Fifth Annual Pub Fair at the Visual Studies Workshop

Posted by Rachel Britton, Poetry Editor for issue 6.1

Poetry printed into sidewalk bricks of the Memorial Gallery’s Poetry Walk led me to the Pub Fair, a day of books, art, beer, and coffee at the Visual Studies Workshop (VSW). Promoting its most recent issue, Gandy Dancer had a significant presence with representatives from the managing, nonfiction, and art editors, staff readers, and friends of the journal. The event offered creative vendors space to sell and build their network likeminded individuals. Among those in attendance were BOA Editions, Ltd., Writers and Books, Open Letter translations from the University of Rochester, and RIT’s art magazine Draft. I was overwhelmed by the amount of art, magazines, journals, and organizations present. And by extension, the size of Rochester’s art community!

As part of the event, VSW hosted a series of talks and readings to give the community insight into some new work. Kicking off the readings was a Litsplosion that included Geneseo poets who also performed at the Rochester Fringe Festival in September. Lizzie Pellegrino, Isabel Owen, Jasmine Cui, and Grace Gilbert shared some of their poetry, later followed by an open mic. Regretfully, I did not bring any of my own to share (though my nerves probably would have prevented me, anyway). Attendees did get to hear from poet Nate Pritts, who read from his new collection and discussed his press H_NGM_N Books. And VSW Director, Tate Shaw, rounded out the program with a reading from his new collection of essays on artists’ books.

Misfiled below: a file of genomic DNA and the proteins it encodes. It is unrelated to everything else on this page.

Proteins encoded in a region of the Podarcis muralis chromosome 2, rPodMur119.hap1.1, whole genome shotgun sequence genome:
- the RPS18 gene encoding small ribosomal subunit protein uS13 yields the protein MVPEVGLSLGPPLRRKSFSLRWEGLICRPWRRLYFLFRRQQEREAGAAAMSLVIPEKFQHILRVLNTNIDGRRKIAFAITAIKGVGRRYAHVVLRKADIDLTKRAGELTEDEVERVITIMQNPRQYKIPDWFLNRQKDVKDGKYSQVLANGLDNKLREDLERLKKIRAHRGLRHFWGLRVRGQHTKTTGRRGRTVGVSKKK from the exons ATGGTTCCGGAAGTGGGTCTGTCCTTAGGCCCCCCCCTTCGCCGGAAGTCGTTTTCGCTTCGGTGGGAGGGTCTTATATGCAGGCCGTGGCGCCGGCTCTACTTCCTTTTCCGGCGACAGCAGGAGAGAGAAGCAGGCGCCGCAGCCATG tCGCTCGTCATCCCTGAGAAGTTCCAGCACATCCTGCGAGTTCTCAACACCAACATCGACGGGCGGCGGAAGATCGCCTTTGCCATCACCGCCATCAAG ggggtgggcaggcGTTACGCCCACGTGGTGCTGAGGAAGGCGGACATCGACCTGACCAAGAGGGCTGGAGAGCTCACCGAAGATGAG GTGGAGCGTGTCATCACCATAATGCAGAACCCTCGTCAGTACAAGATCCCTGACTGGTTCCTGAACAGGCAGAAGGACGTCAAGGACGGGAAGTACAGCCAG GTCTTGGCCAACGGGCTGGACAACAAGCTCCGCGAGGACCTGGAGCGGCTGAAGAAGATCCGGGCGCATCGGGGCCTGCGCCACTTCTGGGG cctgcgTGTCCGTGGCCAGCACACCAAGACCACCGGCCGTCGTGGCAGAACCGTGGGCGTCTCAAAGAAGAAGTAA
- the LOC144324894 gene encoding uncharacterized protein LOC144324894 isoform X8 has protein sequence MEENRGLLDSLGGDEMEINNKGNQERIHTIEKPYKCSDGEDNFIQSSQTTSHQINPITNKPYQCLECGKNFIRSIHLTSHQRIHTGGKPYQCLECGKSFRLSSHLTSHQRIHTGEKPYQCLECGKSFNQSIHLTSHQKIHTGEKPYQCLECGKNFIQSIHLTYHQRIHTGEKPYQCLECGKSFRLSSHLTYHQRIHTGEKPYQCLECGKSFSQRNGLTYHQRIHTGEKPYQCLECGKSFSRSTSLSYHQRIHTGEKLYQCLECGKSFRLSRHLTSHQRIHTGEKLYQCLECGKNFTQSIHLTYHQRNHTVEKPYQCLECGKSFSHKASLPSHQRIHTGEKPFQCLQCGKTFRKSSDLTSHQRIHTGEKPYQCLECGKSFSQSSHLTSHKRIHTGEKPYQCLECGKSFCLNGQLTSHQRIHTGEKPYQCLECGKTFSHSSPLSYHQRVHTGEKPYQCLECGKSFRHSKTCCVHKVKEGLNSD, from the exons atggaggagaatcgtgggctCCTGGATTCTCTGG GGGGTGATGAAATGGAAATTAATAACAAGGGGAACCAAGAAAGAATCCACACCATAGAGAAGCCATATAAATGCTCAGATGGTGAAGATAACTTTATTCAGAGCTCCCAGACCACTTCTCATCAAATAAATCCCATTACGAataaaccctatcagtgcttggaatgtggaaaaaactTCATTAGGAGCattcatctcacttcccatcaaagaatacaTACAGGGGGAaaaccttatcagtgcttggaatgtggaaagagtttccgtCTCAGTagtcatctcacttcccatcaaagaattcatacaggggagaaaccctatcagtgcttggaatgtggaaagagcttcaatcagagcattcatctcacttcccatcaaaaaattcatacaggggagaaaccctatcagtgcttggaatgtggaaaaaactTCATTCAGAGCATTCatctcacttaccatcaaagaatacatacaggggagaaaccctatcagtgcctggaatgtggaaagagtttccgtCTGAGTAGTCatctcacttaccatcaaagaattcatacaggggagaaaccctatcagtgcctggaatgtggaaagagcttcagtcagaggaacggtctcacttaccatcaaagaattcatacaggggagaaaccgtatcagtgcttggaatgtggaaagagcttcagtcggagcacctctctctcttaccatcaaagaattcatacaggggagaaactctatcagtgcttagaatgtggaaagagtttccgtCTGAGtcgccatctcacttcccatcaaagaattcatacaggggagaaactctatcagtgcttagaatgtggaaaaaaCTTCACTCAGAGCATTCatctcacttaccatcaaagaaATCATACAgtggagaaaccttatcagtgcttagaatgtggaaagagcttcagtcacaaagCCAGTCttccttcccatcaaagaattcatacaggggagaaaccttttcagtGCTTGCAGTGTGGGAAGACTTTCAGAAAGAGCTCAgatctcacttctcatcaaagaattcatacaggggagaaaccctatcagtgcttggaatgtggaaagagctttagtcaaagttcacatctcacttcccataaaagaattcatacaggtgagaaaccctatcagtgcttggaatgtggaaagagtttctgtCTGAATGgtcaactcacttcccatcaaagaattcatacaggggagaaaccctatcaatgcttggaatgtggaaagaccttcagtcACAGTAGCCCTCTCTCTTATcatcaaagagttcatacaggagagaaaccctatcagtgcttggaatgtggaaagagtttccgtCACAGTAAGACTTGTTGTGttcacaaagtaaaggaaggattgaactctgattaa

VSW also hosted workshops in book-binding and zine culture, so you could leave the fair with something you made yourself, something tangible. One could also take home prints, tiny book necklaces, cards, and other artwork.

Before working the Gandy Dancer table, I made a couple rounds to each vendor and found myself drawn to a few in particular. BOA’s new Fall 2017 titles all tempted my wallet. sunnyoutside, which publishes using standard and block printing with simple book-binding, thinking of each book as a work of art, also attracted  my attention. A current artist-in-residence from Flower City Arts explained all of the classes running this season, including but not limited to book-binding, ceramics, and Photoshop. Most of these classes are offered each season. A representative demonstrated block printing on a vintage machine and advertised the many options to be considered regarding classes or membership (not required to take classes).

Swiftwater Brewing Co., Ugly Duck Coffee, and the Meat the Press food truck catered the event, and I enjoyed talking literature with a good cappuccino. At the Pub Fair, Gandy Dancer was amongst exceptional company. An annual event, it’s a worthwhile experience for anyone in the writing, publishing, and art fields to expand their network and meet people who value literature and art and its role in the community.

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